Mon | Jan 18, 2021

Jamaica Poetry Festival honours Professor Edward Baugh

Published:Sunday | August 18, 2019 | 12:28 AMPaul H. Williams - Sunday Gleaner Writer

As his citation was being read, The University of the West Indies’ (UWI) professor emeritus of English, Edward Baugh, stood very still with his eyes fixed to the ceiling of the Louise Bennett Garden Theatre in St Andrew.

He did not fidget. It was like poetry not in motion.

What was he thinking? What was he conjuring up from deep within his expansive intellect? His response to being the recipient of the 2019 Jamaica Poetry Festival Lifetime Achievement Award?

It was the ninth staging of the festival called, ‘The Annual Feast of Poetree’, and Mutabaruka was the patron on Sunday, August 11. Yet the accolades were reserved for the poet, educator, scholar, literary critic, orator and actor who was born in Port Antonio, Portland, and attended Titchfield High School in the same town.

His intellect earned him a Jamaica Government Exhibition Scholarship to The University College of the West Indies to study English, an R.S. McLaughlin Fellowship to pursue a master’s degree at Queen’s University in Canada, and a Commonwealth Scholarship to the University of Manchester, England, from which he obtained a Doctor of Philosophy degree in English in 1964.

From the cold climes of England, Baugh returned to the tropics to teach. In addition to his role as educator, public orator and administrator at The UWI (Cave Hill 1965-1967 and Mona 1968-2001), he has done professional stints at other institutions, such as the University of California, Dalhousie University, University of Hull, the University of Wollongong, Flinders University, Macquarie University, the University of Miami, and Howard University, where he was the visiting professor in Caribbean literature for the academic year 2001-2002.

Creates what he teaches

Baugh is not one of those academics who taught and did not produce.

He creates what he teaches, poems, and is known the world over for them. Part of his citation reads, “Professor Eddie Baugh has carefully cultivated an international reputation as an authority of Anglophone Caribbean poetry. He has created a diverse and exceptionally outstanding body of work, which has rightfully cemented his place among the literary icons and giants of Jamaica and the Caribbean.”

Apart from his three collections of poems – A Tale from the Rainforest, It was the Singing, and Black Sand: New and Selected Poems – he has also penned I was a Teacher Too, Derek Walcott: Memory as Vision, Critics on Caribbean Literature, and West Indies Poetry 1900-1970: A Study in Cultural Decolonisation. His poems have been published in many journals, books and anthologies, and he has read his poems in the Caribbean, USA, Canada, England and Australia. He has also recorded his own poems on two compact discs, Edward Baugh Poems from It was the Singing, and Edward Baugh Reading From His Poems.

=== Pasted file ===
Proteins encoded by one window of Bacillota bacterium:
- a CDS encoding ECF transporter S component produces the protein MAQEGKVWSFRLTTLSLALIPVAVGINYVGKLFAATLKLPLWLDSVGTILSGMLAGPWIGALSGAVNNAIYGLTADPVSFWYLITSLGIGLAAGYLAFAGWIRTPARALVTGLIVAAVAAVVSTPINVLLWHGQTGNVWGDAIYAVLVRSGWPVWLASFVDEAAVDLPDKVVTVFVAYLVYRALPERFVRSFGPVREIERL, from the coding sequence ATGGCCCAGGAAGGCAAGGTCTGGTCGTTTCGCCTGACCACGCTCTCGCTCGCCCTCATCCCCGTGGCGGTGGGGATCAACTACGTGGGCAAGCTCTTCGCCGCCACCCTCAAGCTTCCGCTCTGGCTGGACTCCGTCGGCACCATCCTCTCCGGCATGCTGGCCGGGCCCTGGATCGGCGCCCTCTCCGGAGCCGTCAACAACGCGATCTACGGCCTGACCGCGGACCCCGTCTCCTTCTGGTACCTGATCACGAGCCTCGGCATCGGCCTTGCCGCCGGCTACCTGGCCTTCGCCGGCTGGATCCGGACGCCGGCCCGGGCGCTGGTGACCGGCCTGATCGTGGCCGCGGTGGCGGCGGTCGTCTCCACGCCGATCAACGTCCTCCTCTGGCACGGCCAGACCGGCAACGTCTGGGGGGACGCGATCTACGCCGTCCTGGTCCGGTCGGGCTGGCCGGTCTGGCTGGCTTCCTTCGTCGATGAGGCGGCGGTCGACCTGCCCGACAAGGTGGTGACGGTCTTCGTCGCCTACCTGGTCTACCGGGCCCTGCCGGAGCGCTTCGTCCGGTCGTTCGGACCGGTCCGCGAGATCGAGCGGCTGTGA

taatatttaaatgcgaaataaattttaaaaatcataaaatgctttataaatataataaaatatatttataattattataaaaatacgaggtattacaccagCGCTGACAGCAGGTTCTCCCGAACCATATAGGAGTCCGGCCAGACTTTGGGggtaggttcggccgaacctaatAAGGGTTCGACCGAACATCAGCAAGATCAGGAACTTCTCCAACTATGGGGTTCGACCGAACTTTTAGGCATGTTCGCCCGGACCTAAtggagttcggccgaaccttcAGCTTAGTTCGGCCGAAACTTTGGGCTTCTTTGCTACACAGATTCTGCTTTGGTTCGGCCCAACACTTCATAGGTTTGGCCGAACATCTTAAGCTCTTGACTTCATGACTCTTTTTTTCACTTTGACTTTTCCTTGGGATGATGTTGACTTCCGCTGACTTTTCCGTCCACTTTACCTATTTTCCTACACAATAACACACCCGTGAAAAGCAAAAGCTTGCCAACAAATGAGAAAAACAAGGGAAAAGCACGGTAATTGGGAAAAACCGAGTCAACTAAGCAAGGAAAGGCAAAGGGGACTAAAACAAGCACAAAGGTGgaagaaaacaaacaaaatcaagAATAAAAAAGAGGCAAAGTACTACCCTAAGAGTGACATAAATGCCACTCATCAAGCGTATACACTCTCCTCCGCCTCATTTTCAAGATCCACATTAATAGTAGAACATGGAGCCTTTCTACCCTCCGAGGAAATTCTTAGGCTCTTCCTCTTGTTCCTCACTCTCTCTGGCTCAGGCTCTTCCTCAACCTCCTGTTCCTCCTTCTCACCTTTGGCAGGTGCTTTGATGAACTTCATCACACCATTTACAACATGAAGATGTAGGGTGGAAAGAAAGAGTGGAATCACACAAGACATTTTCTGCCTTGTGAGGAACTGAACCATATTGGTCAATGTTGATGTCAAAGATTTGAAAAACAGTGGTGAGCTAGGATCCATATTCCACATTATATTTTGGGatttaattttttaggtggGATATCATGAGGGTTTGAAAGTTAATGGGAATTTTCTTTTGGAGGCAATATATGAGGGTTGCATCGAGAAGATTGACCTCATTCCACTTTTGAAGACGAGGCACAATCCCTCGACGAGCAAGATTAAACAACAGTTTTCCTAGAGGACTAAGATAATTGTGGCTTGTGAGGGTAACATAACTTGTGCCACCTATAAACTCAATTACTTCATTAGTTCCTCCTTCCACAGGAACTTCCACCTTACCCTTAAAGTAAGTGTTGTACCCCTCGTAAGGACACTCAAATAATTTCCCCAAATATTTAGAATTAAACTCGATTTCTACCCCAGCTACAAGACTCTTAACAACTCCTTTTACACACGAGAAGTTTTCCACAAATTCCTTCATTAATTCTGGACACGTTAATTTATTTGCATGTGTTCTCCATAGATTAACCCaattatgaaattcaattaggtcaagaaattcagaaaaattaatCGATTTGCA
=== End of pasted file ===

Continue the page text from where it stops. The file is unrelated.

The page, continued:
Prior to receiving the Poetry Festival award, Baugh, a Jamaica national honouree (Commander rank of the Order of Distinction – CD), has been bestowed with many honours – some of them being the UWI Vice-Chancellor Award for Excellence in Teaching and Administration (1995), Institute of Jamaica Silver Musgrave Medal (1998), the UWI Guild of Graduates’ Pelican Award (1999), and the Institute of Jamaica Gold Musgrave Medal in 2012.

He is highly regarded as the editor of Nobel Laureate Derek Walcott’s Selected Poems.

Bearing in mind all of the aforementioned achievements, and more, SenYAcum, the producers of the festival, said, “In light of his inspirational, unprecedented, and resourceful enrichment of Jamaica’s literary wealth, we are delighted to bestow the honour of the Jamaica Poetry Festival Lifetime Achievement Award 2019 to a most deserving recipient, the one and only Professor Edward ‘Eddie’ Baugh.”

In his very brief response, Baugh thanked the organisers of the event, which also commemorated Louise Bennett-Coverley’s centenary, 1919-2019. He said, “I also feel specially honoured by being put to stand beside Miss Lou and in the shadow of her greatness. She has been a mother to all Jamaican poets since her time, even to those of us who may not be aware of the relationship.” The honouree then shared some personal anecdotes about Miss Lou before reading some of his own poems.